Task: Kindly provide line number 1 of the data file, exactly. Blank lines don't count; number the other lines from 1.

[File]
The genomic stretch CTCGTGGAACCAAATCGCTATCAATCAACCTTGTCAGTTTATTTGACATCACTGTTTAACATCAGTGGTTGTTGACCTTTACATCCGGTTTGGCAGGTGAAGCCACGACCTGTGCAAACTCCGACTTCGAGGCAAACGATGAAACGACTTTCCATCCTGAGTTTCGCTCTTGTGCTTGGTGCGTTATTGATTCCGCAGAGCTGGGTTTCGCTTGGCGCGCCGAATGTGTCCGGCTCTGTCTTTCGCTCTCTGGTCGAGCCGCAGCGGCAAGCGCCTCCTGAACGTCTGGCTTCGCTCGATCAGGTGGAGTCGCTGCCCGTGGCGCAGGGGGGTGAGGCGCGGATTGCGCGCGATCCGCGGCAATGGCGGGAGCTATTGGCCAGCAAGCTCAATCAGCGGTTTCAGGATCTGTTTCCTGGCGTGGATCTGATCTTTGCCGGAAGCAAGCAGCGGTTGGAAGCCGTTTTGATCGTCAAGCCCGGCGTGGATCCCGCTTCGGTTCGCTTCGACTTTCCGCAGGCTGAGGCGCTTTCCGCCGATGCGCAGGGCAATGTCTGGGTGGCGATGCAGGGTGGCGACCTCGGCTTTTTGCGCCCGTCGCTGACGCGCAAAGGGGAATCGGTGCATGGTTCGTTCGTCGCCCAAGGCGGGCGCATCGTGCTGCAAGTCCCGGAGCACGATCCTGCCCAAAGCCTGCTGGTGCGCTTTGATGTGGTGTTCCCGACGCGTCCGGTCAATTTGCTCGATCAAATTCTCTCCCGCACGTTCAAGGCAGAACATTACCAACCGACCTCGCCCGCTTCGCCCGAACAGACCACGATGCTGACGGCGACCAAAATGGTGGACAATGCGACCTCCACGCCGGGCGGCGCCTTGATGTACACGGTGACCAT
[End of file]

The genomic stretch CTCGTGGAACCAAATCGCTATCAATCAACCTTGTCAGTTTATTTGACATCACTGTTTAACATCAGTGGTTGTTGACCTTTACATCCGGTTTGGCAGGTGAAGCCACGACCTGTGCAAACTCCGACTTCGAGGCAAACGATGAAACGACTTTCCATCCTGAGTTTCGCTCTTGTGCTTGGTGCGTTATTGATTCCGCAGAGCTGGGTTTCGCTTGGCGCGCCGAATGTGTCCGGCTCTGTCTTTCGCTCTCTGGTCGAGCCGCAGCGGCAAGCGCCTCCTGAACGTCTGGCTTCGCTCGATCAGGTGGAGTCGCTGCCCGTGGCGCAGGGGGGTGAGGCGCGGATTGCGCGCGATCCGCGGCAATGGCGGGAGCTATTGGCCAGCAAGCTCAATCAGCGGTTTCAGGATCTGTTTCCTGGCGTGGATCTGATCTTTGCCGGAAGCAAGCAGCGGTTGGAAGCCGTTTTGATCGTCAAGCCCGGCGTGGATCCCGCTTCGGTTCGCTTCGACTTTCCGCAGGCTGAGGCGCTTTCCGCCGATGCGCAGGGCAATGTCTGGGTGGCGATGCAGGGTGGCGACCTCGGCTTTTTGCGCCCGTCGCTGACGCGCAAAGGGGAATCGGTGCATGGTTCGTTCGTCGCCCAAGGCGGGCGCATCGTGCTGCAAGTCCCGGAGCACGATCCTGCCCAAAGCCTGCTGGTGCGCTTTGATGTGGTGTTCCCGACGCGTCCGGTCAATTTGCTCGATCAAATTCTCTCCCGCACGTTCAAGGCAGAACATTACCAACCGACCTCGCCCGCTTCGCCCGAACAGACCACGATGCTGACGGCGACCAAAATGGTGGACAATGCGACCTCCACGCCGGGCGGCGCCTTGATGTACACGGTGACCAT